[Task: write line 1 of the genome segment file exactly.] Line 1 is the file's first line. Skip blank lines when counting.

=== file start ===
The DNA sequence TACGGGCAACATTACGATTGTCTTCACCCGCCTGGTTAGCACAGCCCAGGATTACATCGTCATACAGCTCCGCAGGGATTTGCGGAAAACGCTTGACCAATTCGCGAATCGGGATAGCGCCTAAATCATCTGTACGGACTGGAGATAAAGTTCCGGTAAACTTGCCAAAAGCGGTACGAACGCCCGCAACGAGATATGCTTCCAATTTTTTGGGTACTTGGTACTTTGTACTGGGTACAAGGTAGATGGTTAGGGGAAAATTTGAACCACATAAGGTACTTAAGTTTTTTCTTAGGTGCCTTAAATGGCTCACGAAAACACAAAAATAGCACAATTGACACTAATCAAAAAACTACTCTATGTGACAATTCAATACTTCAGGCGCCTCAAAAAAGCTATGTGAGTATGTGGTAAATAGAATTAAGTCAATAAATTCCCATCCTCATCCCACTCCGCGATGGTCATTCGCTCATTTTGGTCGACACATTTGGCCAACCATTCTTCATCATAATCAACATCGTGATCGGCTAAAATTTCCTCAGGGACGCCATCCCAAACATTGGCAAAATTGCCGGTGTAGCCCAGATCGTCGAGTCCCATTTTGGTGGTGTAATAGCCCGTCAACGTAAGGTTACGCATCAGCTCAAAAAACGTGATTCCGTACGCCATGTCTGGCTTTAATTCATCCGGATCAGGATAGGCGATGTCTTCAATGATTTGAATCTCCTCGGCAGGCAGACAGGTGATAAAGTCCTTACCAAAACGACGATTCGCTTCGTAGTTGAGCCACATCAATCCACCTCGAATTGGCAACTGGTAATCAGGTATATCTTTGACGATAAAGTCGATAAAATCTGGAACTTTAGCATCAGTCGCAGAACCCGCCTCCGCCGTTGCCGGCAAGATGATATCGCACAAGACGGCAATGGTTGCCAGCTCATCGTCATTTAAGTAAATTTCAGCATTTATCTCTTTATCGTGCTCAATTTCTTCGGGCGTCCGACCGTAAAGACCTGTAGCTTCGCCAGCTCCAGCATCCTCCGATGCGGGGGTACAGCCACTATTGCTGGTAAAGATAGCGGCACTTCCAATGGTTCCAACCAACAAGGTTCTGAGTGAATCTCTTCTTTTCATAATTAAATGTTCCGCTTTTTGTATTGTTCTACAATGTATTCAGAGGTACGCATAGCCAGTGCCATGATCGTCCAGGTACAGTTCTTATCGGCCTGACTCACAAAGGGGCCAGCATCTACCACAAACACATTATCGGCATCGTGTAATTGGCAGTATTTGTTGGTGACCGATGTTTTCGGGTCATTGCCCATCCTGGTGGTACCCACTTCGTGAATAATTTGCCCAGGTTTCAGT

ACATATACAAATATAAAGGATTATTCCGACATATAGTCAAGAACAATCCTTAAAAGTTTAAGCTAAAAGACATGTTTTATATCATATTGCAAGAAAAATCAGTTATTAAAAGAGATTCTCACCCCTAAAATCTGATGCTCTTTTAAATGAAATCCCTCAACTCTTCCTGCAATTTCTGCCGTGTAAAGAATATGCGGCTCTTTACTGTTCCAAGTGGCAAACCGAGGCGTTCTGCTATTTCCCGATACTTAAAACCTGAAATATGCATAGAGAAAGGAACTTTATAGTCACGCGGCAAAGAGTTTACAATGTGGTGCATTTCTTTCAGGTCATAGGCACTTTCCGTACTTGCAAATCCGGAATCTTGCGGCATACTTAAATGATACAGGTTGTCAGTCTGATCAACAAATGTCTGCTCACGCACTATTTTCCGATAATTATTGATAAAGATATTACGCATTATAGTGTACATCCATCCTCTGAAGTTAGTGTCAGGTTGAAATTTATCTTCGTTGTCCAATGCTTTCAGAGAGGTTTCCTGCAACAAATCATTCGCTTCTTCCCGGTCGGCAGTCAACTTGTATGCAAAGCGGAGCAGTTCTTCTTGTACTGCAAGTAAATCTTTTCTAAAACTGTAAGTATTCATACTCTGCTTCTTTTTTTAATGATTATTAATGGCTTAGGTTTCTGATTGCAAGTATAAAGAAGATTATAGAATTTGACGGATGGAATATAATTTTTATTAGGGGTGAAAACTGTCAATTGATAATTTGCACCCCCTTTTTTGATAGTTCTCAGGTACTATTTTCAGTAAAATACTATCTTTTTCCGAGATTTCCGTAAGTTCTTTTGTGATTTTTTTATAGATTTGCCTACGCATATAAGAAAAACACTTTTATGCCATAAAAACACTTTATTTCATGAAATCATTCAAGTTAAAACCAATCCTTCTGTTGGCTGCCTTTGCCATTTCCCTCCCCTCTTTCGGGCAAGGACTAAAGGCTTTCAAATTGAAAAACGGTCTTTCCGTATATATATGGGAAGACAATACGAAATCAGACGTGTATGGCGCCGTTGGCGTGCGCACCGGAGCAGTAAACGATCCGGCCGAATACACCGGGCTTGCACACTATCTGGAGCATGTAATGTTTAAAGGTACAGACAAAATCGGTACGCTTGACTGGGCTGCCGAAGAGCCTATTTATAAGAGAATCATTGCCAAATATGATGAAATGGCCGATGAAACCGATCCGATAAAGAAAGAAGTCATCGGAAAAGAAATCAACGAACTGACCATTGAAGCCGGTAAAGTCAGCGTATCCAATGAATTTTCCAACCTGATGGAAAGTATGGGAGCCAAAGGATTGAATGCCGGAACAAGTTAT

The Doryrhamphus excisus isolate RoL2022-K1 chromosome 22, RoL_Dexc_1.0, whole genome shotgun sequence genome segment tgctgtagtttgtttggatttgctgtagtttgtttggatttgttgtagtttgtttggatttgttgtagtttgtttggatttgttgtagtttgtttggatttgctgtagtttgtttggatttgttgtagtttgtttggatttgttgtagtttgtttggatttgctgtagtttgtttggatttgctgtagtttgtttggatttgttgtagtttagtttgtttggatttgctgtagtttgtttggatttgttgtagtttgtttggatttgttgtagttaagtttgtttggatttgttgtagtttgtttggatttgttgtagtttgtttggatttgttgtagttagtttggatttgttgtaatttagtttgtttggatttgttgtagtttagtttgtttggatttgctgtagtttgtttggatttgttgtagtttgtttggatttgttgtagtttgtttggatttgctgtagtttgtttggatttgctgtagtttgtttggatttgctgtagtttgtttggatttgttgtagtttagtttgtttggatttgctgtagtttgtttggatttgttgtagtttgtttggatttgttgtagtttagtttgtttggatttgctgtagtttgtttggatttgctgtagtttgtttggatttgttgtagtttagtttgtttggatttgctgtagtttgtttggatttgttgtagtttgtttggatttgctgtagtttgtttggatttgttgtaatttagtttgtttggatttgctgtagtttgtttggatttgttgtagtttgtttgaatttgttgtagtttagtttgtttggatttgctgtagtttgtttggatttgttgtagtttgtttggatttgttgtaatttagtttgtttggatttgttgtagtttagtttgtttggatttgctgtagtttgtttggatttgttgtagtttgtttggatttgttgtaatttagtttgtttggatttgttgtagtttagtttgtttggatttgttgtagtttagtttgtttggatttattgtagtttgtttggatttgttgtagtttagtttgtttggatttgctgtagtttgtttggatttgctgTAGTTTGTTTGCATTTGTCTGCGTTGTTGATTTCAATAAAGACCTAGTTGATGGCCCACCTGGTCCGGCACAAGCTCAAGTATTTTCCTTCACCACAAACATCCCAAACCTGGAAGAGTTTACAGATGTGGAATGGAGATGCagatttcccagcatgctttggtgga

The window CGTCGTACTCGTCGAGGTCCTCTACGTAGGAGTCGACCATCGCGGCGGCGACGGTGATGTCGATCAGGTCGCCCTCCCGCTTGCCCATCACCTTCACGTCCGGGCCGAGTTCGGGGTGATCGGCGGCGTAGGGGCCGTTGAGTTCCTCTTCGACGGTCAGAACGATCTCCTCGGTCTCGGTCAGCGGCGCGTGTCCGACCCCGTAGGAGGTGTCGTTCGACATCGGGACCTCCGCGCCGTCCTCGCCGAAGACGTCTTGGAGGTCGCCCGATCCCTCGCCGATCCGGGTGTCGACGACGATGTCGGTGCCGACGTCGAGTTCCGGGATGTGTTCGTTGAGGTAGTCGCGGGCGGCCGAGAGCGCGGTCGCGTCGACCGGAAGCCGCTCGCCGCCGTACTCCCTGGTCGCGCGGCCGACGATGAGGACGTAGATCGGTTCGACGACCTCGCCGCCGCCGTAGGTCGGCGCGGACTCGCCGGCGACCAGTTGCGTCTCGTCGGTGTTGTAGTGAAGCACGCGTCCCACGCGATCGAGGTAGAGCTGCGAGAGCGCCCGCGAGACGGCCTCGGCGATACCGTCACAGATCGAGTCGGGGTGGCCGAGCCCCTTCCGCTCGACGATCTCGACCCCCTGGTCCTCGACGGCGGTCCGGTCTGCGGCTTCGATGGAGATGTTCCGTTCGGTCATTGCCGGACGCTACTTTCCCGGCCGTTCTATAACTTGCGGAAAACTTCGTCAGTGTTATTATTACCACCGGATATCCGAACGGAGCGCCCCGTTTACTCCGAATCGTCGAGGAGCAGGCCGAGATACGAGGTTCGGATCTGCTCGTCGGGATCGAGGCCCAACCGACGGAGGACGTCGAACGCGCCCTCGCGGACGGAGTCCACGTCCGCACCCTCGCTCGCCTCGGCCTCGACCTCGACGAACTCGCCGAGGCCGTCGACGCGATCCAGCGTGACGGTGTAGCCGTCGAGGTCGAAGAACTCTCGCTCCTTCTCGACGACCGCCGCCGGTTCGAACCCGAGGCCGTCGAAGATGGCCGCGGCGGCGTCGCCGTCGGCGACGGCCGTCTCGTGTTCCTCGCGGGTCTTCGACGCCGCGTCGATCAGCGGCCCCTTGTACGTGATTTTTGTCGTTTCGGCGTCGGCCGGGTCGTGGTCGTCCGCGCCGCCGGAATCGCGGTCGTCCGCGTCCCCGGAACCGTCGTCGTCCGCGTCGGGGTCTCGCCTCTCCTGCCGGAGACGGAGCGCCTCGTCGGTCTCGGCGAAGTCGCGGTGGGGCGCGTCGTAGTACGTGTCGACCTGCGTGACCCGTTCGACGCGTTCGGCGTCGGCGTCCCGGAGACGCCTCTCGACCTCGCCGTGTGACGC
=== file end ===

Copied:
The DNA sequence TACGGGCAACATTACGATTGTCTTCACCCGCCTGGTTAGCACAGCCCAGGATTACATCGTCATACAGCTCCGCAGGGATTTGCGGAAAACGCTTGACCAATTCGCGAATCGGGATAGCGCCTAAATCATCTGTACGGACTGGAGATAAAGTTCCGGTAAACTTGCCAAAAGCGGTACGAACGCCCGCAACGAGATATGCTTCCAATTTTTTGGGTACTTGGTACTTTGTACTGGGTACAAGGTAGATGGTTAGGGGAAAATTTGAACCACATAAGGTACTTAAGTTTTTTCTTAGGTGCCTTAAATGGCTCACGAAAACACAAAAATAGCACAATTGACACTAATCAAAAAACTACTCTATGTGACAATTCAATACTTCAGGCGCCTCAAAAAAGCTATGTGAGTATGTGGTAAATAGAATTAAGTCAATAAATTCCCATCCTCATCCCACTCCGCGATGGTCATTCGCTCATTTTGGTCGACACATTTGGCCAACCATTCTTCATCATAATCAACATCGTGATCGGCTAAAATTTCCTCAGGGACGCCATCCCAAACATTGGCAAAATTGCCGGTGTAGCCCAGATCGTCGAGTCCCATTTTGGTGGTGTAATAGCCCGTCAACGTAAGGTTACGCATCAGCTCAAAAAACGTGATTCCGTACGCCATGTCTGGCTTTAATTCATCCGGATCAGGATAGGCGATGTCTTCAATGATTTGAATCTCCTCGGCAGGCAGACAGGTGATAAAGTCCTTACCAAAACGACGATTCGCTTCGTAGTTGAGCCACATCAATCCACCTCGAATTGGCAACTGGTAATCAGGTATATCTTTGACGATAAAGTCGATAAAATCTGGAACTTTAGCATCAGTCGCAGAACCCGCCTCCGCCGTTGCCGGCAAGATGATATCGCACAAGACGGCAATGGTTGCCAGCTCATCGTCATTTAAGTAAATTTCAGCATTTATCTCTTTATCGTGCTCAATTTCTTCGGGCGTCCGACCGTAAAGACCTGTAGCTTCGCCAGCTCCAGCATCCTCCGATGCGGGGGTACAGCCACTATTGCTGGTAAAGATAGCGGCACTTCCAATGGTTCCAACCAACAAGGTTCTGAGTGAATCTCTTCTTTTCATAATTAAATGTTCCGCTTTTTGTATTGTTCTACAATGTATTCAGAGGTACGCATAGCCAGTGCCATGATCGTCCAGGTACAGTTCTTATCGGCCTGACTCACAAAGGGGCCAGCATCTACCACAAACACATTATCGGCATCGTGTAATTGGCAGTATTTGTTGGTGACCGATGTTTTCGGGTCATTGCCCATCCTGGTGGTACCCACTTCGTGAATAATTTGCCCAGGTTTCAGT